60

36.13a

11.59a

1.471a

133.30a

13.40a

118.00a

Data with different letters in each column indicate the significant differences in the confidence level of 5%

The achieved results demonstrated that in ultrasound pretreatment, the power of the applied wave has affected the oil extraction efficiency rather than irradiation time. The taken images of scanning electron microscopy (SEM) (Fig. 1) confirmed that with application of ultrasound waves, due to decomposition of cells’ membrane and enhancements of holes numbers, the quantity of the extracted oil will increase.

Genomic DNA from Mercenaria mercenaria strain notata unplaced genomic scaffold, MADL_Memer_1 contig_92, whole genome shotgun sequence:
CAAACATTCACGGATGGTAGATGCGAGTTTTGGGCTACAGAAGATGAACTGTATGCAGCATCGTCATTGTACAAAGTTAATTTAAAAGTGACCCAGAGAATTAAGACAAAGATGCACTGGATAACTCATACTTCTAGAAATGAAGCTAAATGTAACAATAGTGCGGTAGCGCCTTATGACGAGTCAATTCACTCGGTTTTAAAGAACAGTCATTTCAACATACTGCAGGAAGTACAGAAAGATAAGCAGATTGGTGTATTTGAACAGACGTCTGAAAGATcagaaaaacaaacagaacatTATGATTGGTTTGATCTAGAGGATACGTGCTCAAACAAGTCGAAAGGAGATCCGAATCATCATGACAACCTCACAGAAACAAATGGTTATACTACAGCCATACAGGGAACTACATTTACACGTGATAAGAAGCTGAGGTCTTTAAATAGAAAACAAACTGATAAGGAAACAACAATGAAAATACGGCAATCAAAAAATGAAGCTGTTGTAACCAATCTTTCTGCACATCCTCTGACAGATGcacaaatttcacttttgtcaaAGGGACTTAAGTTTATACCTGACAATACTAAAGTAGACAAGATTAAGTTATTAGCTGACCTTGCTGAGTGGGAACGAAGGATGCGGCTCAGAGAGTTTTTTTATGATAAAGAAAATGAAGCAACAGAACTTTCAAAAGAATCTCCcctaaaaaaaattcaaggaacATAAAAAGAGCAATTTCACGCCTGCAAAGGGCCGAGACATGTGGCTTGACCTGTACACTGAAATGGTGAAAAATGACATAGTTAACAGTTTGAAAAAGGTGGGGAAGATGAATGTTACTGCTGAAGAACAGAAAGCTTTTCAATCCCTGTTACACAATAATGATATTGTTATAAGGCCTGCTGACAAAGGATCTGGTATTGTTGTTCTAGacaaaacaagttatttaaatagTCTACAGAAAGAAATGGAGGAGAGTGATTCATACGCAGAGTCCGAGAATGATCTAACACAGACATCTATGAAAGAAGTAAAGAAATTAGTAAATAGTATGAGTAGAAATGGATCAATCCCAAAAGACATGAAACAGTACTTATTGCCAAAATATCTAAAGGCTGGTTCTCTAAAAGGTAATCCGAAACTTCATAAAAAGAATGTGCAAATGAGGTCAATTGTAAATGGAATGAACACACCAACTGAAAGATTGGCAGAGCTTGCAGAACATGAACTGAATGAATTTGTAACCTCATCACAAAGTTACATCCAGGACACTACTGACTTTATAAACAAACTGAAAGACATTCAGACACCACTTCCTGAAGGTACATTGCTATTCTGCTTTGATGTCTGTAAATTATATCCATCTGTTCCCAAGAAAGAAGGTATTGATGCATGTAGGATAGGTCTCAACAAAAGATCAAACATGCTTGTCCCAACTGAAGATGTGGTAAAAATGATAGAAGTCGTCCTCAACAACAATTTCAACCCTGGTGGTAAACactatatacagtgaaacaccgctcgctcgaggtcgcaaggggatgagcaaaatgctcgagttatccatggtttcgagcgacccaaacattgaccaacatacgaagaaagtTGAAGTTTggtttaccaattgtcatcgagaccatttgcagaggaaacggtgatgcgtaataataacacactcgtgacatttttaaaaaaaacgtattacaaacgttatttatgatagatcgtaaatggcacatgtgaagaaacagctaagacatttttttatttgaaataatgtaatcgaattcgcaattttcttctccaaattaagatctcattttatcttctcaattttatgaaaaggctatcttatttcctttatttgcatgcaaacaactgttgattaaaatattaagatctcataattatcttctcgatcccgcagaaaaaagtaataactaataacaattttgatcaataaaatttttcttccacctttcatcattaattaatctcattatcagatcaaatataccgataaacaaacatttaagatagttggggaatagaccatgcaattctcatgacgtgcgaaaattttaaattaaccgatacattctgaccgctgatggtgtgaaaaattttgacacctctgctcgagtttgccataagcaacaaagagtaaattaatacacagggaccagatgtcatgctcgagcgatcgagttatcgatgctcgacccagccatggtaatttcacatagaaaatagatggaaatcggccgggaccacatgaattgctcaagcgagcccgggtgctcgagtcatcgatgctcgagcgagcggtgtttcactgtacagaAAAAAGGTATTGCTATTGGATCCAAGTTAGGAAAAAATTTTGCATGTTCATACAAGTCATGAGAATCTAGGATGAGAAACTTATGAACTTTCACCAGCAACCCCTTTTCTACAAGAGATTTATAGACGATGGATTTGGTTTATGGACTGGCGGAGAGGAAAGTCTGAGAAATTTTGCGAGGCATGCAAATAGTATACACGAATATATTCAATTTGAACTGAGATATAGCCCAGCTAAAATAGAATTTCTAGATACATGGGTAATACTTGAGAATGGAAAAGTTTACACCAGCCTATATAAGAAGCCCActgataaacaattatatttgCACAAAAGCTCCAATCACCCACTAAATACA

Fig. 1
Fig. 1

SEM graphs of a standard sample (without ultrasound treatment) and b sample (with ultrasound treatment)

The ultrasound effect depends on the alterations in the environment, in other words, when cavitation bubbles implode in a solid surface, a distortion in the pressure zone occurs and increases up to 400 km h−1. This high rate implosion leads to the removal and rupture of cell membranes or increases their porosity, facilitating the mass transfer from the cells’ interior [26, 27]. Cavitation speed, sequential contraction, and expansions depend on the ultrasound frequency and cause deformations and create micro-channels [28]; as a result, it reduces the thickness of the boundary layer [29]. The controlling mechanism in high-power ultrasound extraction is also attributed to the mechanical alterations, cavitations, and thermal effects.